For as long as romantic relationships have existed, people have sought assistance in meeting potential partners using whatever options were at their disposal. Matchmaking and arranged marriages have existed for centuries, and printed personal ads are nearly as old as the newspaper industry itself. More recently, technological developments from the VCR to the (pre-internet era) personal computer have been enlisted, with varying degrees of success, in an effort to connect people with romantic partners.2
In the mid-1990’s, online dating sites such as Match.com marked the commercial internet’s first foray into dating and relationships. As these sites have evolved in the ensuing years, they have typically assumed one of two forms. Some offer a “personal ads” format, in which users create their own profile and browse the profiles of others on their own (Match.com, OkCupid, and PlentyofFish are common examples of this type of service). Others take on a more active matchmaking role, in which computer algorithms select pre-screened matches for users based on various criteria (eHarmony is the most well-known of these “algorithmic” matching services). More recently, a third model has emerged in the form of cell phone dating apps.
The rise of tech-enabled dating help has been one of the most striking developments of the digital era, and these alternative ways of meeting and mating have arisen at a time of fundamental change in the structure of marriage and divorce in America. The number of Americans getting married has been steadily declining, and today a record-low 51% of the public is currently married (in 1960, 72% of all adults 18 and older were married). Americans are also waiting until later in life to get married, and other living arrangements—such as cohabitation, single person households, and single parenthood—have grown more common in recent decades. At the same time, marriage still holds wide appeal for those who have not tied the knot. Some 61% of men and women who have never married say they would like to get married eventually, while just 12% say they definitely do not want to marry.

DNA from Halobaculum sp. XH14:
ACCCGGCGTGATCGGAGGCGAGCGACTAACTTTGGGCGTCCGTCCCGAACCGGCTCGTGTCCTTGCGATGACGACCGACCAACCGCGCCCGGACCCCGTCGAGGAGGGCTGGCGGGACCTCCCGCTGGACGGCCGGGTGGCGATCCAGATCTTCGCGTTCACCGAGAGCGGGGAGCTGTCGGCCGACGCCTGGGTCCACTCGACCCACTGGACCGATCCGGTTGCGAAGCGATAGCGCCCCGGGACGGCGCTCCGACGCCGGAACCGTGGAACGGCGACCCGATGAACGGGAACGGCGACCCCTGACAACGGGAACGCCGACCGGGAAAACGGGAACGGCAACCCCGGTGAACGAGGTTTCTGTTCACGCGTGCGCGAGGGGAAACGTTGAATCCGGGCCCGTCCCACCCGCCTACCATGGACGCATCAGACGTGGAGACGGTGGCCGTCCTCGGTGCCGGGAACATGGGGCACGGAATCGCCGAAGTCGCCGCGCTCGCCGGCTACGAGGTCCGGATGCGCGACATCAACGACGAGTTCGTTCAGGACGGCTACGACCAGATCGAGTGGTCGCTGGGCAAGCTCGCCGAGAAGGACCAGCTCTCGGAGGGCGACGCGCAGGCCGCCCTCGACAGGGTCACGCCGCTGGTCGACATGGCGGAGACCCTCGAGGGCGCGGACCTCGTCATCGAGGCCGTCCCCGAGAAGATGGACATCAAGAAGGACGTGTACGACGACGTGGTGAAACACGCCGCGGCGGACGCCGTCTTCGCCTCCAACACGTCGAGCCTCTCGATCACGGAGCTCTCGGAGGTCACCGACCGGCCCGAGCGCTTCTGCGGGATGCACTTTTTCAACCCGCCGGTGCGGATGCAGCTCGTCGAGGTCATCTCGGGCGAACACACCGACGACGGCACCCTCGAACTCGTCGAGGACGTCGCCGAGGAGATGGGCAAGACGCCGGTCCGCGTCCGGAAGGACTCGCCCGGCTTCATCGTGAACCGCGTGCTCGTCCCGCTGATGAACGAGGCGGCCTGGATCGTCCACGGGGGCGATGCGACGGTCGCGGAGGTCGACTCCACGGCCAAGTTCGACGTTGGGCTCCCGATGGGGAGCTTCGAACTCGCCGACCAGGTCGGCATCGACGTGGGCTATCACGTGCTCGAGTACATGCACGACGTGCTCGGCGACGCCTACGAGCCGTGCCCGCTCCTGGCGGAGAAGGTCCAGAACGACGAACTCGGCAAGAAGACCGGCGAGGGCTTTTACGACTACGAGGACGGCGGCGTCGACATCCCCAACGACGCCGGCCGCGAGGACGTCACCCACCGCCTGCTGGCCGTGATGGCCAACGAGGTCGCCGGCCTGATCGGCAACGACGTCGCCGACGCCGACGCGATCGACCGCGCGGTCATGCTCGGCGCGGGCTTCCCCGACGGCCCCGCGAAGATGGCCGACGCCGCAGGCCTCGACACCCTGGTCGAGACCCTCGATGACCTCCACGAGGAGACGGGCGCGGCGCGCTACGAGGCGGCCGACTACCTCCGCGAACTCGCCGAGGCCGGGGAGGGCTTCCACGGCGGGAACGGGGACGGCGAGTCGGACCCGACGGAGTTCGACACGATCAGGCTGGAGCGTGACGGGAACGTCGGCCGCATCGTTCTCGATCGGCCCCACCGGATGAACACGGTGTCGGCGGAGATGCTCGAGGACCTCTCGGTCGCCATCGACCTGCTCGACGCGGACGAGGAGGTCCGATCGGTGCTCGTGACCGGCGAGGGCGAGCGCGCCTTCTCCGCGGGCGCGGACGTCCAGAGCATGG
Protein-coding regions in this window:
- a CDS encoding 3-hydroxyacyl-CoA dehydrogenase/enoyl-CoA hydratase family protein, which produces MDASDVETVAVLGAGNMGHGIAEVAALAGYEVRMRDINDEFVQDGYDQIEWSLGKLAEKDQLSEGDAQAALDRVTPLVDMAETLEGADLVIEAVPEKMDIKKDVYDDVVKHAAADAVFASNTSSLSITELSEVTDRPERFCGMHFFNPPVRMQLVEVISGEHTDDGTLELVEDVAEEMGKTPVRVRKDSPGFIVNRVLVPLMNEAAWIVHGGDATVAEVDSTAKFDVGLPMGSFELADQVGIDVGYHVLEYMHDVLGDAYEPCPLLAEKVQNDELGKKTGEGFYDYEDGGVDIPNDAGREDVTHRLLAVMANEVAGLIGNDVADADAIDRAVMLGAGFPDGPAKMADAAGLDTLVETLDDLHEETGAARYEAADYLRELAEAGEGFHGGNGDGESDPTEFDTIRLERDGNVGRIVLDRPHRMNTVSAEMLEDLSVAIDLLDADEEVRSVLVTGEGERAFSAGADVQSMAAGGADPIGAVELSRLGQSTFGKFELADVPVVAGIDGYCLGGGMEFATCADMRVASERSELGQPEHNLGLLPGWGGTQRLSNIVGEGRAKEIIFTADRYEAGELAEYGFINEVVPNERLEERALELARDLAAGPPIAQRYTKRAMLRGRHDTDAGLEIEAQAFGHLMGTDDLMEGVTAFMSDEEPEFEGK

Research into whether online dating actually produces more successful relationships or romantic outcomes than conventional (offline) dating is generally inconclusive, although these sites clearly offer a qualitatively different experience compared with traditional dating. Some of these differences include: the ability to search from a deep pool of potential partners outside of one’s existing social networks; the ability to communicate online or via email prior to arranging for a face-to-face interaction; and matching algorithms that allow users to filter potential partners based on pre-existing criteria.3 Other research has indicated that the efficiency of online dating and the size of the potential dating pool compared with traditional methods make the process especially useful for people (such as gays and lesbians, or middle aged heterosexuals) who may have limited options for meeting people within their immediate geographic area or social circle.4 Still others have speculated that the rise of online dating has encouraged young adults, especially men, to forego marriage because they can always find women to date and that lowers their interest in committing to long term relationships.5
The report that follows is based on survey data from the Pew Research Center’s second national telephone survey of online dating. The Center last conducted a detailed survey of the internet’s impact on dating and relationships in 2005, and a primary goal of this study is to update key trends on the internet and dating—such as the overall prevalence of online dating, how attitudes towards online dating have changed over time, and whether or not more people are meeting online than in the past. At the same time, the broader technological environment has changed dramatically since our last survey on this subject, and this has greatly impacted the ways in which people can seek out, research, meet, and interact with potential partners.